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Fatal peanut allergies could be cured by probiotic bacteria, say Australian doctors

peanutallergy

A strain of probiotic bacteria could offer a cure for potentially fatal peanut allergies, according to scientists in Australia.

The breakthrough followed a trial in which a group of children were given increasing amounts of peanut flour, along with a probiotic called Lactobacillus rhamnosus, over an 18-month period. About 80 per cent of the children who had peanut allergies were subsequently able to tolerate peanuts.

Mimi Tang, the lead researcher, said the families involved believed the treatment had changed their lives.

These findings provide the vital first step towards developing a cure for peanut allergy and possibly for all food allergies, she told Melbournes Herald Sun.

The randomised trial, involving a group of about 30 children, was conducted by Murdoch Childrens Research Institute in Melbourne.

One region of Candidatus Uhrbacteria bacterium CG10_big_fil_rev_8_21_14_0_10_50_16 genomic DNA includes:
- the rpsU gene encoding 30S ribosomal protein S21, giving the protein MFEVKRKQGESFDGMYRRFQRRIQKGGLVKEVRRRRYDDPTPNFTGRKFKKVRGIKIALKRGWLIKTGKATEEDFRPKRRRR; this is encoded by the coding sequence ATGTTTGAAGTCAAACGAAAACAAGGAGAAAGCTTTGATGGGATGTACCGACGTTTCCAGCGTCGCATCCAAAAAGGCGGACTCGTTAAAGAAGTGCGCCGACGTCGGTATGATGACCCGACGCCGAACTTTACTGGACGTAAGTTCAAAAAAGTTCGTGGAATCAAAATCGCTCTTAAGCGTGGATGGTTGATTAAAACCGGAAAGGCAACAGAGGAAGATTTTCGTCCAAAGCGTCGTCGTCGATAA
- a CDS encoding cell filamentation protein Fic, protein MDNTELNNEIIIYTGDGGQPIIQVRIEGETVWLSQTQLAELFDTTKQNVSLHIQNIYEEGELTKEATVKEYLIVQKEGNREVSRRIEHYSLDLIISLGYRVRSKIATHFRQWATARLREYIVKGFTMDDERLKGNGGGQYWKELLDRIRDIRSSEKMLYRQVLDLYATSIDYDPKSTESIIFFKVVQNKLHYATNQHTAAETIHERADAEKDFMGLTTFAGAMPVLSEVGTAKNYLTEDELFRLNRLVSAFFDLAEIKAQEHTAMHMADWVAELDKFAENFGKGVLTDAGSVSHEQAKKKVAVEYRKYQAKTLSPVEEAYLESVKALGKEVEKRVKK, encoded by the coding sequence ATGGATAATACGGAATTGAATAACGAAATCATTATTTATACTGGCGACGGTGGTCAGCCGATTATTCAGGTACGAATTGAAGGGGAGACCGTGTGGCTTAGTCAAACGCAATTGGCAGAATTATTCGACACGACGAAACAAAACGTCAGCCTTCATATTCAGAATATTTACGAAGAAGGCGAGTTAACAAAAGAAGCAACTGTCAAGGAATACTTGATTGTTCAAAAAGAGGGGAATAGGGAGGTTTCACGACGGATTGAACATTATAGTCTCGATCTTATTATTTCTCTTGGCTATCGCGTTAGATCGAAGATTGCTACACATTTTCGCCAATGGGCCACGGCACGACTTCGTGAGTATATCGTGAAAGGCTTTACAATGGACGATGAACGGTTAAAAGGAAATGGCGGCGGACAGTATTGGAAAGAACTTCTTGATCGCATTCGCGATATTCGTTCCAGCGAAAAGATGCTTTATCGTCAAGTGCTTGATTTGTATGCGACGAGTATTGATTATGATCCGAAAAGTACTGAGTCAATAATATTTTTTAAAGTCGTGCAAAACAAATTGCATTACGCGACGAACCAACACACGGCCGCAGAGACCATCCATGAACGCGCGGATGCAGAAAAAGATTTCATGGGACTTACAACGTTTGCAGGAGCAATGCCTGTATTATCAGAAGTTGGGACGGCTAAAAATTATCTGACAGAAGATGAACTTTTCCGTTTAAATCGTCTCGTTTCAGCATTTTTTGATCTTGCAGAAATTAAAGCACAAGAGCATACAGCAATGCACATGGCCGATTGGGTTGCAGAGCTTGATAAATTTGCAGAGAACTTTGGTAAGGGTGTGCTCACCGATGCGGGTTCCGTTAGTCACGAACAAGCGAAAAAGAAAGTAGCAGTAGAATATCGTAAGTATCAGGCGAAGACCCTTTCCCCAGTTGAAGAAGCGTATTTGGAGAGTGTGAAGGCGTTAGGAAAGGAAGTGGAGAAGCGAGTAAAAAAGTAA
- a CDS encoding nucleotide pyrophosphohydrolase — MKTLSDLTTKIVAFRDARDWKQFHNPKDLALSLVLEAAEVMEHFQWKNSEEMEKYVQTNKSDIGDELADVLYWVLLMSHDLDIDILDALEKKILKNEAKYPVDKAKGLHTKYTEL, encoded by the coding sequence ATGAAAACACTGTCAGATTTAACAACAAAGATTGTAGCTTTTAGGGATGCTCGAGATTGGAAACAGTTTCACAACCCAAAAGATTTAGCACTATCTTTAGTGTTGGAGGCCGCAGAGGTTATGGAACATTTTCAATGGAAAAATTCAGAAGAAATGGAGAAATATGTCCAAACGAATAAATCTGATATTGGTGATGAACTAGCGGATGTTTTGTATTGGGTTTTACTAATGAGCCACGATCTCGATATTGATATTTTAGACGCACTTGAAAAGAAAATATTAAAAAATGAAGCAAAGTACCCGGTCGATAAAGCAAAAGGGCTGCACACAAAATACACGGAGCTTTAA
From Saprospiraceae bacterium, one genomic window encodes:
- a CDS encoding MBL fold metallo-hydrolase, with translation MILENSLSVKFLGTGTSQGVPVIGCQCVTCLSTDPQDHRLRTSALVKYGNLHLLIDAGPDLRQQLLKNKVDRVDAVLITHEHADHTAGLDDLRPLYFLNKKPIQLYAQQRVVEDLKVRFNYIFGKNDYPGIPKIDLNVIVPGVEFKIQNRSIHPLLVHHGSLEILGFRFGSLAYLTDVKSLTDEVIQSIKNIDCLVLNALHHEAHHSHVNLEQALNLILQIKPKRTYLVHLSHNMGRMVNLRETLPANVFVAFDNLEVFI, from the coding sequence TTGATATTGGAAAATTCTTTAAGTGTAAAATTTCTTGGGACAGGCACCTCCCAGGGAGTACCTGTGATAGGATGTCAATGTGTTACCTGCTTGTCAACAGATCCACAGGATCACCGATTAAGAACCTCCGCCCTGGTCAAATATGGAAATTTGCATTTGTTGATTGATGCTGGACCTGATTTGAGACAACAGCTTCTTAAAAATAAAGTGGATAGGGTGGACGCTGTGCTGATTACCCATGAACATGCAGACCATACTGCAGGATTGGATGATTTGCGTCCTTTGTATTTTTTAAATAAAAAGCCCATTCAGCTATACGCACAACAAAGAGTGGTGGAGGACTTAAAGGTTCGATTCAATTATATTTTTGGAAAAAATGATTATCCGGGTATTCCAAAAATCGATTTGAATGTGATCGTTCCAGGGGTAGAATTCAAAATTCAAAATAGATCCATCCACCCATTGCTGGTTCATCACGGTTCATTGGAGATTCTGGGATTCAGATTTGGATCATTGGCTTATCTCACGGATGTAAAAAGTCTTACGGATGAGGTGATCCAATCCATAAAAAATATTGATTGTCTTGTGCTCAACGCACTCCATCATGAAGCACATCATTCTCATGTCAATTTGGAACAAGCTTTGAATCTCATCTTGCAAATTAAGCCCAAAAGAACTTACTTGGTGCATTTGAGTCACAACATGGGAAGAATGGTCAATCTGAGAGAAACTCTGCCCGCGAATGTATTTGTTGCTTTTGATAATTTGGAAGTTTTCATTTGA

The children, aged one to ten, were given small amounts of peanut flour, gradually building up to two grams, or the equivalent of six or seven nuts.

They were also given daily doses of Lactobacillus rhamnosus, which is found in yoghurt but was given in quantities equivalent to the amount found in 44 pounds of yoghurt.

Following the treatment, about 80 per cent of the children were able to tolerate four grams of peanut protein, equivalent to about 14 peanuts.

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